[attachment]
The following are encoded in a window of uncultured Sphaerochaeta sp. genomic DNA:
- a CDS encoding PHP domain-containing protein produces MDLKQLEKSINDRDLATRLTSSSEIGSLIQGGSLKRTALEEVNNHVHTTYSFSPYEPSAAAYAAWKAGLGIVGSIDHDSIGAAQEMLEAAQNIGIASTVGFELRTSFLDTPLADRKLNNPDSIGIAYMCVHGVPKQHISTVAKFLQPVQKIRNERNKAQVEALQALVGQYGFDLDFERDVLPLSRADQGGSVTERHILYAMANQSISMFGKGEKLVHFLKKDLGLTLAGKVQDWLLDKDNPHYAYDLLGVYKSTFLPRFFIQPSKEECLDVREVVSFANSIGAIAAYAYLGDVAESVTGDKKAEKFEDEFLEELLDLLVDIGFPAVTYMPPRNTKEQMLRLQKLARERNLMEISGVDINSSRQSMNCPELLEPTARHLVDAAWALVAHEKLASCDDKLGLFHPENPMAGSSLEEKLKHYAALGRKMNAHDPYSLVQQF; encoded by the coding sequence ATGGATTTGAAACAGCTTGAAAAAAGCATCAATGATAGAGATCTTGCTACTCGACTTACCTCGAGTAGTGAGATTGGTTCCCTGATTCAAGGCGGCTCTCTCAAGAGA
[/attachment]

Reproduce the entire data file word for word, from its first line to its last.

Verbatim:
The following are encoded in a window of uncultured Sphaerochaeta sp. genomic DNA:
- a CDS encoding PHP domain-containing protein produces MDLKQLEKSINDRDLATRLTSSSEIGSLIQGGSLKRTALEEVNNHVHTTYSFSPYEPSAAAYAAWKAGLGIVGSIDHDSIGAAQEMLEAAQNIGIASTVGFELRTSFLDTPLADRKLNNPDSIGIAYMCVHGVPKQHISTVAKFLQPVQKIRNERNKAQVEALQALVGQYGFDLDFERDVLPLSRADQGGSVTERHILYAMANQSISMFGKGEKLVHFLKKDLGLTLAGKVQDWLLDKDNPHYAYDLLGVYKSTFLPRFFIQPSKEECLDVREVVSFANSIGAIAAYAYLGDVAESVTGDKKAEKFEDEFLEELLDLLVDIGFPAVTYMPPRNTKEQMLRLQKLARERNLMEISGVDINSSRQSMNCPELLEPTARHLVDAAWALVAHEKLASCDDKLGLFHPENPMAGSSLEEKLKHYAALGRKMNAHDPYSLVQQF; encoded by the coding sequence ATGGATTTGAAACAGCTTGAAAAAAGCATCAATGATAGAGATCTTGCTACTCGACTTACCTCGAGTAGTGAGATTGGTTCCCTGATTCAAGGCGGCTCTCTCAAGAGA